7. Tough start
MLS didn’t cut FC Cincinnati any breaks while introducing the expansion side to the league this season.
The Orange and Blue open at the league’s two attendance leaders, and both are quality opponents. Seattle, which plays at the NFL’s CenturyLink Field, finished second in the Western Conference last year and was the MLS Cup runner-up in 2017 and champion in 2016. Match 2 opponent Atlanta United was the MLS Cup champion in just its second season last year. United destroyed attendance records while regularly filling the NFL’s Mercedes-Benz Stadium.
Both games will be broadcast nationally, the first on Fox Sports 1 and the second on ESPN.
8. Dates to remember
The opener is one of many dates to circle on the calendar, but the biggest must-see matches include the March 17 home opener against Portland, July 18 versus D.C. United (for the heavy interest in Wayne Rooney), Aug. 10 at Columbus Crew (for the first official “Hell is Real” match as an MLS club), Aug. 25 versus Columbus Crew, Sept. 18 against defending MLS Cup champ Atlanta United and Sept. 21 versus Chicago Fire (as a regional rival and first meaningful matchup between the clubs at Nippert Stadium since the 2017 U.S. Open Cup when FCC won in penalty kicks).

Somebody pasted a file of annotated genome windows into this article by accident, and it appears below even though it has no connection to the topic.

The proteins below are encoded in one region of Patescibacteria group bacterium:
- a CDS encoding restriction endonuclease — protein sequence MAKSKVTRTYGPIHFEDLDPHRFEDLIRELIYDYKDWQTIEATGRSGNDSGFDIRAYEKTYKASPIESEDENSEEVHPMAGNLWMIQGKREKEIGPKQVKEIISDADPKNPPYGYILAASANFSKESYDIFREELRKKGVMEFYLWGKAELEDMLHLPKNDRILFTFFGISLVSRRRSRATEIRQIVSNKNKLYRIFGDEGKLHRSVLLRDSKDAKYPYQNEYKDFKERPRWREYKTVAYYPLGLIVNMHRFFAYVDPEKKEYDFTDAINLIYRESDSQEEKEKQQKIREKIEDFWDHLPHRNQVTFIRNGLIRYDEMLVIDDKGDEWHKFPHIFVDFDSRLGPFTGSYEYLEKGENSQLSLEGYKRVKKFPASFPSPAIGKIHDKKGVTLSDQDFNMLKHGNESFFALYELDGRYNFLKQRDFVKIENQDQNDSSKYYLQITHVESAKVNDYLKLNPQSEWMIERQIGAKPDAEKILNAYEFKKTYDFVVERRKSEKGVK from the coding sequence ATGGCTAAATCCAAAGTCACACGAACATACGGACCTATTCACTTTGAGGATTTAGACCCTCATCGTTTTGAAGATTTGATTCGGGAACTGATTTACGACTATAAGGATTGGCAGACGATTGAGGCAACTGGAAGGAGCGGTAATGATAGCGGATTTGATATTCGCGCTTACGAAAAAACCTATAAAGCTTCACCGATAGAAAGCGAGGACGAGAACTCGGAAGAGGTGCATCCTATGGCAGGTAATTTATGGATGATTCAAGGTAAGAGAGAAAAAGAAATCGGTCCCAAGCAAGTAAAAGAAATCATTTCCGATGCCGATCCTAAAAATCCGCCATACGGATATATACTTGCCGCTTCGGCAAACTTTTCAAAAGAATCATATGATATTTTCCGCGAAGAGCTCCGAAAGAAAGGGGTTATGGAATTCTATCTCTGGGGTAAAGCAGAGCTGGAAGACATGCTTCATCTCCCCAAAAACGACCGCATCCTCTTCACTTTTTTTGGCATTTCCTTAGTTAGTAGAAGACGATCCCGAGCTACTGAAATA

9. What are expectations?
Although FCC obviously wants to win games, Koch has been trying to temper fans’ expectations, knowing how difficult it is to build a roster on a budget that doesn’t compare to some of the top teams in the league.
By focusing on the defense, Cincinnati tried to ensure it could at least be competitive and give itself a chance just about every match.
If that defense can meet expectations, the club may be able to go after another strong attacker or two during the summer when players become more readily available overseas, and that could go a long way in making a playoff trip if that is still within grasp at that point.